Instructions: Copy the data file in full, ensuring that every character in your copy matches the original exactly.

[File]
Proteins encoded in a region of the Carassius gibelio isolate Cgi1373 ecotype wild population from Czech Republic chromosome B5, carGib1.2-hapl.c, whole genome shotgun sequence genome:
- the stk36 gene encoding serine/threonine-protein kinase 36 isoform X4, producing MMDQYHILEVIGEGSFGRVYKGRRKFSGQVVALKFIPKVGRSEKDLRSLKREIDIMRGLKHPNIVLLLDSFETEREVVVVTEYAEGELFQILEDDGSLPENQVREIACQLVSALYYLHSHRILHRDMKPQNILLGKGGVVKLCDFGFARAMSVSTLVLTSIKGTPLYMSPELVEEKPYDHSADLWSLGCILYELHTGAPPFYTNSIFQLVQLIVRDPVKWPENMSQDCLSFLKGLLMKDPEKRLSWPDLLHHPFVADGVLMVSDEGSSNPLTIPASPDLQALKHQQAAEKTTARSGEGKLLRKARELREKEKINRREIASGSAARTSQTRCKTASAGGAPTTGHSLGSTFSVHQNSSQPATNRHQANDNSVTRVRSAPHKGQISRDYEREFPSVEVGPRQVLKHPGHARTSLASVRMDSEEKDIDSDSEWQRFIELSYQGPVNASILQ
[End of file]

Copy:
Proteins encoded in a region of the Carassius gibelio isolate Cgi1373 ecotype wild population from Czech Republic chromosome B5, carGib1.2-hapl.c, whole genome shotgun sequence genome:
- the stk36 gene encoding serine/threonine-protein kinase 36 isoform X4, producing MMDQYHILEVIGEGSFGRVYKGRRKFSGQVVALKFIPKVGRSEKDLRSLKREIDIMRGLKHPNIVLLLDSFETEREVVVVTEYAEGELFQILEDDGSLPENQVREIACQLVSALYYLHSHRILHRDMKPQNILLGKGGVVKLCDFGFARAMSVSTLVLTSIKGTPLYMSPELVEEKPYDHSADLWSLGCILYELHTGAPPFYTNSIFQLVQLIVRDPVKWPENMSQDCLSFLKGLLMKDPEKRLSWPDLLHHPFVADGVLMVSDEGSSNPLTIPASPDLQALKHQQAAEKTTARSGEGKLLRKARELREKEKINRREIASGSAARTSQTRCKTASAGGAPTTGHSLGSTFSVHQNSSQPATNRHQANDNSVTRVRSAPHKGQISRDYEREFPSVEVGPRQVLKHPGHARTSLASVRMDSEEKDIDSDSEWQRFIELSYQGPVNASILQ